We begin with the sale price of the iPhone X in the United States—$999. This amount, we believe, roughly represents the total value embodied in the commodity. In any commodity produced in a capitalist production process, the mass of embodied values contains three value parts: constant capital, variable capital, and surplus value. Therefore, we must estimate the value of those segments of the total value of the iPhone X.
Constant Capital. Data from TechInsights gives us a detailed and specific look at the prices of components of both the iPhone XS Max and the iPhone X.
The total component prices of these two models are respectively $453 and $395.44. The first bar in the columns, however, includes the cost of ‘test/assembly/supporting materials’. This confuses the data for the analytical distinctions made by Marx. ‘Test/Assembly’ belongs to the variable capital, since, in both, labour power must be purchased to do those jobs. However, ‘supporting material’ is merely another part of the raw materials and belongs to the constant capital. To make matters simple, we exclude this portion of the top item from our estimation of the constant capital. Hence, the amounts that roughly represent the constant capital would be $428.50 ($453 – $24.50) and $370.89 ($395.44 – $24.55).
Drawing upon the iPhone X, we will consider the amount for constant capital to be $370.89.
Note: The procedure used in this Notebook to calculate the rate of surplus value in the Apple iPhone X is similar to the way Karl Marx calculated the rate of surplus value in yarn production. In Capital (vol. I), Marx wrote, “The constant portion of the value of the week’s product is £52. The price of yarn is…£510. The surplus value is, therefore, in this case, £510 – £430 = £80. The rate of surplus value is therefore 80/52 = 153 11/13%.”
Variable Capital. The estimation of the variable portion of the total value of the iPhone is more problematic. We are faced with the secretiveness of Apple, which does not release wage data. Two additional problems of the data need to be acknowledged. First, we do not have complete information on the expenditure by Apple for the initial research and design of the iPhone. We believe that the initial research and design labour costs can be ignored since these costs have been spread out over different models of the iPhone and the contribution of the research and development cost is increasingly negligible for the newer iPhones. Second, we do not have clear data on the wage differentials between workers who produce different components of the iPhone in different countries. This wage differential can be ignored because most of the companies that produce components for the iPhone are located in wage zones where this differentiation is not substantial. In fact, since we are estimating the wage bill based on the manufacturing side and leaving out the extraction of raw materials, we are inflating rather than deflating the wage bill.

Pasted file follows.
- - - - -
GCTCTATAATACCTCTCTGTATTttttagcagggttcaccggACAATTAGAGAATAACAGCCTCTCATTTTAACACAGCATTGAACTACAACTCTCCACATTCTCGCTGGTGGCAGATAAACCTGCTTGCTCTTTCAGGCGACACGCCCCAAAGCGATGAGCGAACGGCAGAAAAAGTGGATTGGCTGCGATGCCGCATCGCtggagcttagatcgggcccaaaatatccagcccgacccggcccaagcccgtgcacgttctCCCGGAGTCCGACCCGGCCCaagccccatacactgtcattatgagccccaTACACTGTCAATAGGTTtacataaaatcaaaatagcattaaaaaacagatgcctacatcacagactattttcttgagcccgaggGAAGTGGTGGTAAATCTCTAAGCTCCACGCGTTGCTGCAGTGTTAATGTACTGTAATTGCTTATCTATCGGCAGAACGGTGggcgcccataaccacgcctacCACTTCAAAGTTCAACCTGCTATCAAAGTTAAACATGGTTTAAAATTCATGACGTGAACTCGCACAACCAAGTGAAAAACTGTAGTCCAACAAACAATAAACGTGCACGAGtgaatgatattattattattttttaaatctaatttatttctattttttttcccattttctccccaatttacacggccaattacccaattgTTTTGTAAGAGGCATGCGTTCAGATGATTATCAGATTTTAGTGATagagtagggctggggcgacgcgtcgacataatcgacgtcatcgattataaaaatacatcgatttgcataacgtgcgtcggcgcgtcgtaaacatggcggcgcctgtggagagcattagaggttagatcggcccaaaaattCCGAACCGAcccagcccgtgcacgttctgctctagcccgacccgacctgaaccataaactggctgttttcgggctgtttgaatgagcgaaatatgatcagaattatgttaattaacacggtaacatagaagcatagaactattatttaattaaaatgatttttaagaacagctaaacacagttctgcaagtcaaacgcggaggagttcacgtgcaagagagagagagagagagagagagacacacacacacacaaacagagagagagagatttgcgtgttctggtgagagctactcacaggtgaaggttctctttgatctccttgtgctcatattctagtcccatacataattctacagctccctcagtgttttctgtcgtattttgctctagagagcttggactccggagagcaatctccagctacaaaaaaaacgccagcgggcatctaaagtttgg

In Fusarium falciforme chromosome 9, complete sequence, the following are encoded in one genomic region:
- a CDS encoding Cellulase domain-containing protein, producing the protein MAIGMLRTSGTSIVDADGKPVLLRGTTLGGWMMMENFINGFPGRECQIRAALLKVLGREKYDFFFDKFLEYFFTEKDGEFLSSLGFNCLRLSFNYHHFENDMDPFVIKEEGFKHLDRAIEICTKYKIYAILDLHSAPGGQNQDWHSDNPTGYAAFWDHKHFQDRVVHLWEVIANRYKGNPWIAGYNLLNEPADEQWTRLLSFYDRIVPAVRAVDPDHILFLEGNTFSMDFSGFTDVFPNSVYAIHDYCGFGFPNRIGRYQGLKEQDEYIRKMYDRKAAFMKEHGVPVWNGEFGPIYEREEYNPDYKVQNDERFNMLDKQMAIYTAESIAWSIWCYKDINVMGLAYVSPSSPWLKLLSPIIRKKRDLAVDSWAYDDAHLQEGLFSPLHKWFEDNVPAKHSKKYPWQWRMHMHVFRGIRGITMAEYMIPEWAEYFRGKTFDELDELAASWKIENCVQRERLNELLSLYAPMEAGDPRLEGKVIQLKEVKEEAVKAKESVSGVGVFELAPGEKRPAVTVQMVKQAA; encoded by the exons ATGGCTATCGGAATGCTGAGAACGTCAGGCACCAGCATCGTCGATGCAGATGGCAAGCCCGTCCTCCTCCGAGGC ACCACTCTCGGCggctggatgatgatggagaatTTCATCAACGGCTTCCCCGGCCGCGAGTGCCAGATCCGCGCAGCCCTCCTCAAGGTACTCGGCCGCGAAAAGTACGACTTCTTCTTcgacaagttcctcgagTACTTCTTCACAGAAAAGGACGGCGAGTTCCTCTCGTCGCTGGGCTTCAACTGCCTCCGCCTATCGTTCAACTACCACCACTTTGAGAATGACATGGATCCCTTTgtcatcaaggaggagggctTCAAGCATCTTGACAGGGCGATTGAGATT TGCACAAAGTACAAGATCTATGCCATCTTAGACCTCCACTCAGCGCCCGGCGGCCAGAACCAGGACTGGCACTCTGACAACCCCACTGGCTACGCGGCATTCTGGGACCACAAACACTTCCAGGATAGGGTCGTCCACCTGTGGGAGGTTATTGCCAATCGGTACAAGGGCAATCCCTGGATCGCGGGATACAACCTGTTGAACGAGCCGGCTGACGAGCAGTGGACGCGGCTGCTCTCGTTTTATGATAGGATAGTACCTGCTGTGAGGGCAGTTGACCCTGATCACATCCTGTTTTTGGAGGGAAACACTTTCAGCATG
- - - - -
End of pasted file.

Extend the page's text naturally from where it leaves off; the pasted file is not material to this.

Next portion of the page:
We find these assumptions to be acceptable on the grounds that our figure of variable capital ($24.55) is based on ‘test/assembly/supporting materials’, which probably overestimates the extent of productive labour used in the process of making the iPhone X.
Total value of iPhone = $999
Constant capital = $370.89
Variable capital = $24.55
What is the surplus value?
Surplus value = (total value) – (constant capital + variable capital).
$999 – ($370.89 + $24.55) = $603.56
Each time an iPhone X is sold for $999, Apple receives $603.56 of surplus value in money form.
What is the rate of exploitation?
s/v = 603.56/24.55 = 2458%
The rate of exploitation is 2458%. This is 25 times the rate of exploitation that is gleaned from Marx’s examples in Capital, published in 1867. Workers who make iPhones in the 21st century, in other words, are twenty-five times more exploited t han textile workers in England in the 19th century.
What does the number—2458%—tell us? It tells us that an infinitesimal part of the working day is devoted to the value needed by the workers as wages. The bulk of the day is spent by the worker producing goods that enhance the wealth of the capitalist. The higher the rate of exploitation, the greater the enhancement of the capital’s wealth by the worker’s labour.
Kenneth L. Kraemer, Greg Linden and Jason Dedrick (2011) analyse the geographical distribution of the gross profits received by first-tier suppliers of the iPhone 4. In their study, they break down the cost of inputs into materials and labour. From a non-Marxist perspective, they attempt to identify approximate portions of surplus value (gross profits), constant capital (materials), and variable capital (labour) in the total value of the iPhone 4.
Based on the data in this chart, we can do a back of the envelope calculation to determine the rate of exploitation of the iPhone 4.
- The approximate portion of surplus value in the total value of the iPhone 4 is 73% (Apple profits + non-Apple U.S. profits + EU profits + Taiwan profits + Japan profits + S. Korea profits + Unidentified profits).
- The share of the total cost of materials is 21.9%.
- The share of the total labour cost is 5.3%, in which non-China based labour is 3.5%. Assuming that a large portion of the non-China labour cost represents the salaries of managerial and supervisory employees (unproductive workers, whose salaries are paid out of the share of surplus value), then we can legitimately consider only 1.5% of that cost to be variable capital. The total variable capital is the share of the China-based labour (1.8%) and the non-China based productive labour (1.5%). The share of total variable capital in the total value of the iPhone 4 is therefore 3.3%
- Given these figures, the rate of exploitation of the iPhone 4 is 75/3.3 = 2273%.
This Notebook is based on an analysis by our economist, E. Ahmet Tonak. An earlier version of this analysis appeared as ‘iPhone 6’daki sömürü orani?’ (Sendika, 30 November 2014).
- Anwar M. Shaikh and E. Ahmet Tonak, Measuring the Wealth of Nations. The Political Economy of National Accounts (Cambridge: Cambridge University Press), 1994.
- Baruch Gottlieb, A Political Economy of the Smallest Things, New York: ATROPOS Press, 2016.
- Brian Merchant, The One Device: The Secret History of the iPhone (New York: Little, Brown and Company), 2017.
- Kenneth L. Kraemer, Greg Linden and Jason Dedrick, ‘Capturing Value in Global Networks: Apple’s iPad and iPhone’, Personal Computing Industry Center, July 2011.
- Karl Marx, Capital, volume 1 (New Delhi: LeftWord Books), 2014.
- Pun Ngai and Jenny Chan, ‘Global Capital, the State, and Chinese Workers: The Foxconn Experience,’ Modern China, vol. 38, no. 4, 2012.
- Tricontinental: Institute for Social Research, In the Ruins of the Present, Working Document no. 1, 2018.